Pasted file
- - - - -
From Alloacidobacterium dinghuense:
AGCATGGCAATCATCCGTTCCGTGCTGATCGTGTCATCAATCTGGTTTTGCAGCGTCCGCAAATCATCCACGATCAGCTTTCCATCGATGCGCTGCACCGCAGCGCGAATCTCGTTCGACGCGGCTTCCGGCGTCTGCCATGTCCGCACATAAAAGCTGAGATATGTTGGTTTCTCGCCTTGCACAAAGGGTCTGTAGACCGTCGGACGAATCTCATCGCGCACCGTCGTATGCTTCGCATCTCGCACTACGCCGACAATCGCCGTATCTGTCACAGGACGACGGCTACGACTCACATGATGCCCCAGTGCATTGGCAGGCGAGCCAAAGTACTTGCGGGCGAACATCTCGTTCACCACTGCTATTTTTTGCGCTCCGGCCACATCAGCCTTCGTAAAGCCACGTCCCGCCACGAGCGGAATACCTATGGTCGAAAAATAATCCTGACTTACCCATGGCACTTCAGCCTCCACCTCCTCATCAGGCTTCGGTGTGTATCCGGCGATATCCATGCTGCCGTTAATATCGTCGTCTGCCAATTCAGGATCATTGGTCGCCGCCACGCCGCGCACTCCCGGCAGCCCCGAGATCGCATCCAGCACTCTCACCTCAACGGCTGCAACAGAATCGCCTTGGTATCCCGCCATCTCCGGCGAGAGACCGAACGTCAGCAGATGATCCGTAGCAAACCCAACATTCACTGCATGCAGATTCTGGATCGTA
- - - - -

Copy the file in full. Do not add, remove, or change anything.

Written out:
From Alloacidobacterium dinghuense:
AGCATGGCAATCATCCGTTCCGTGCTGATCGTGTCATCAATCTGGTTTTGCAGCGTCCGCAAATCATCCACGATCAGCTTTCCATCGATGCGCTGCACCGCAGCGCGAATCTCGTTCGACGCGGCTTCCGGCGTCTGCCATGTCCGCACATAAAAGCTGAGATATGTTGGTTTCTCGCCTTGCACAAAGGGTCTGTAGACCGTCGGACGAATCTCATCGCGCACCGTCGTATGCTTCGCATCTCGCACTACGCCGACAATCGCCGTATCTGTCACAGGACGACGGCTACGACTCACATGATGCCCCAGTGCATTGGCAGGCGAGCCAAAGTACTTGCGGGCGAACATCTCGTTCACCACTGCTATTTTTTGCGCTCCGGCCACATCAGCCTTCGTAAAGCCACGTCCCGCCACGAGCGGAATACCTATGGTCGAAAAATAATCCTGACTTACCCATGGCACTTCAGCCTCCACCTCCTCATCAGGCTTCGGTGTGTATCCGGCGATATCCATGCTGCCGTTAATATCGTCGTCTGCCAATTCAGGATCATTGGTCGCCGCCACGCCGCGCACTCCCGGCAGCCCCGAGATCGCATCCAGCACTCTCACCTCAACGGCTGCAACAGAATCGCCTTGGTATCCCGCCATCTCCGGCGAGAGACCGAACGTCAGCAGATGATCCGTAGCAAACCCAACATTCACTGCATGCAGATTCTGGATCGTA